Endometrioma surgery–a systematic review and meta-analysis of the effect on antral follicle count and anti-Müllerian hormone

Johnny S. Younis, Nora Shapso, Yval Ben-Sira, Scott M. Nelson, Ido Izhaki

Research output: Contribution to journalArticlepeer-review


OBJECTIVE: Accurate preoperative counseling about whether an endometriotic cystectomy has a detrimental effect on the ovarian reserve has been a considerable challenge, because studies assessing the postoperative antral follicle counts and anti-Müllerian hormone levels have reported conflicting results. Our objective was to explore the impact of endometriotic cystectomy on both the anti-Müllerian hormone levels and antral follicle counts, with focus on prospective studies in which both variables were measured for each woman concurrently (overcoming unmeasured confounding), in the same setting (overcoming surgical technique differences), and at the same 3 postoperative time points, namely early (1-6 weeks), intermediate (2-6 months) and late (9-18 months), to overcome time-sensitive changes.

DATA SOURCES: Databases of PubMed, ClinicalTrials.gov, the Cochrane Library, Web of Science, and EBSCO were searched between January 2000 and October 2020.

STUDY ELIGIBILITY CRITERIA: Only prospective cohort studies that evaluated the impact of endometriotic stripping cystectomy on anti-Müllerian hormone levels and antral follicle counts in the same women, at matching time points, and in the same setting were eligible.

STUDY APPRAISAL AND SYNTHESIS METHODS: Two authors performed the screening and data extraction independently.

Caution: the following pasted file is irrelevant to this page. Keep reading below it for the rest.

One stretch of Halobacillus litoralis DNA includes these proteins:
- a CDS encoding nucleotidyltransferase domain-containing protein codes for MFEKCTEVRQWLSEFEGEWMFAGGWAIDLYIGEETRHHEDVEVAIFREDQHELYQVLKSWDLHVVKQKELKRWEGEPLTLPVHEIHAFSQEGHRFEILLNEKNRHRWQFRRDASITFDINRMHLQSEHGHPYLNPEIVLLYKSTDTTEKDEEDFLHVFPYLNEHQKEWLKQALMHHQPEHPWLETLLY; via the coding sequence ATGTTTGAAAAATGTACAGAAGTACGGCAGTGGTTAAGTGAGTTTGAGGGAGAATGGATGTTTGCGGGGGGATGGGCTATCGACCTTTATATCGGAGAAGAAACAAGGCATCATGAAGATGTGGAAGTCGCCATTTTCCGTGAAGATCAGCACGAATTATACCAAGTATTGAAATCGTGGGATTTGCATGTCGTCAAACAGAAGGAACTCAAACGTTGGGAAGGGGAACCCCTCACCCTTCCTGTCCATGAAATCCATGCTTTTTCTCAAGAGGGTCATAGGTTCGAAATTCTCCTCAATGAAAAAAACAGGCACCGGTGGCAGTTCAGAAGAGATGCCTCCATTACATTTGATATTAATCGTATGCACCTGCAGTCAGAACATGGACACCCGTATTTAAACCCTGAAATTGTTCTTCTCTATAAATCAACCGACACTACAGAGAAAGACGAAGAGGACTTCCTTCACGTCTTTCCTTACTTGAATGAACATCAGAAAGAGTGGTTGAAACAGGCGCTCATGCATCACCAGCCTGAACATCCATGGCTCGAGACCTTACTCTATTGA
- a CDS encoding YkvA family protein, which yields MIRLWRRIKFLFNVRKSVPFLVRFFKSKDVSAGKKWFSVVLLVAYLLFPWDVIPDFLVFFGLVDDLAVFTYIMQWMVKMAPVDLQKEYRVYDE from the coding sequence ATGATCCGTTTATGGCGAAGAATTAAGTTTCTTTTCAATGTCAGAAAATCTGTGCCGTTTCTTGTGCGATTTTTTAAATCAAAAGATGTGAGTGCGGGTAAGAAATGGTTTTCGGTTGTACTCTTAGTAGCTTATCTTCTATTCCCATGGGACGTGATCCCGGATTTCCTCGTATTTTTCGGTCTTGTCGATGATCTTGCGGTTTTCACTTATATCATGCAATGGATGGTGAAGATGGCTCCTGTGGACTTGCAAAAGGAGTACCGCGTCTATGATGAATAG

RESULTS: A total of 14 prospectively designed studies were eligible for the meta-analysis and included 650 women. The included studies had a low risk of bias. The postoperative weighted mean differences in serum anti-Müllerian hormone levels dropped significantly when compared with the preoperative levels by an estimated 1.77 ng/mL (95% confidence interval, 0.77-2.77; P<.001), 1.17 ng/mL (95% confidence interval, 0.66-1.67; P<.001), and 2.13 ng/mL (95% confidence interval, 1.61-2.65; P<.001) at the early (1-6 weeks), intermediate (2-6 months), and late (9-18 months) time points, respectively. This corresponded to a mean reduction in serum anti-Müllerian hormone levels at each of the 3-time points of 44.4%, 35.1%, and 54.2%, respectively. Conversely, the postoperative weighted mean difference in the antral follicle count estimates did not change significantly at any of the 3 time points; the early antral follicle count was 0.70 (95% confidence interval, -2.71 to 3.56; P=.63), the intermediate count was -0.94 (95% confidence interval, -2.53 to 0.65; P=.25), and the late count was 2.58 (95% confidence interval, -0.43 to 5.58; P=.09). Overall, high levels of heterogeneity were encountered (I 2 ranging between 92% and 94% for the anti-Müllerian hormone levels and between 94% and 98% for the antral follicle counts at the 3 time points), which were attenuated when similar anti-Müllerian hormone assays were compared, and the meta-regression suggested that age did not contribute to heterogeneity.

CONCLUSION: Endometriotic cystectomies are associated with a significant reduction in the serum anti-Müllerian hormone levels but not in the antral follicle counts, with the detrimental effects on the anti-Müllerian hormone levels consistently detectable at the early-, intermediate-, and late-postoperative time points. In women with endometrioma, the anti-Müllerian hormone level may provide a more accurate assessment of the risk for iatrogenic depletion of the ovarian reserve.

Original languageEnglish
Pages (from-to)33-51.e7
JournalAmerican Journal of Obstetrics and Gynecology
Issue number1
StatePublished - 1 Jan 2022

Bibliographical note

Copyright © 2021 Elsevier Inc. All rights reserved.


  • Anti-Mullerian Hormone/blood
  • Endometriosis/blood
  • Female
  • Humans
  • Ovarian Follicle
  • Postoperative Period


Dive into the research topics of 'Endometrioma surgery–a systematic review and meta-analysis of the effect on antral follicle count and anti-Müllerian hormone'. Together they form a unique fingerprint.

Cite this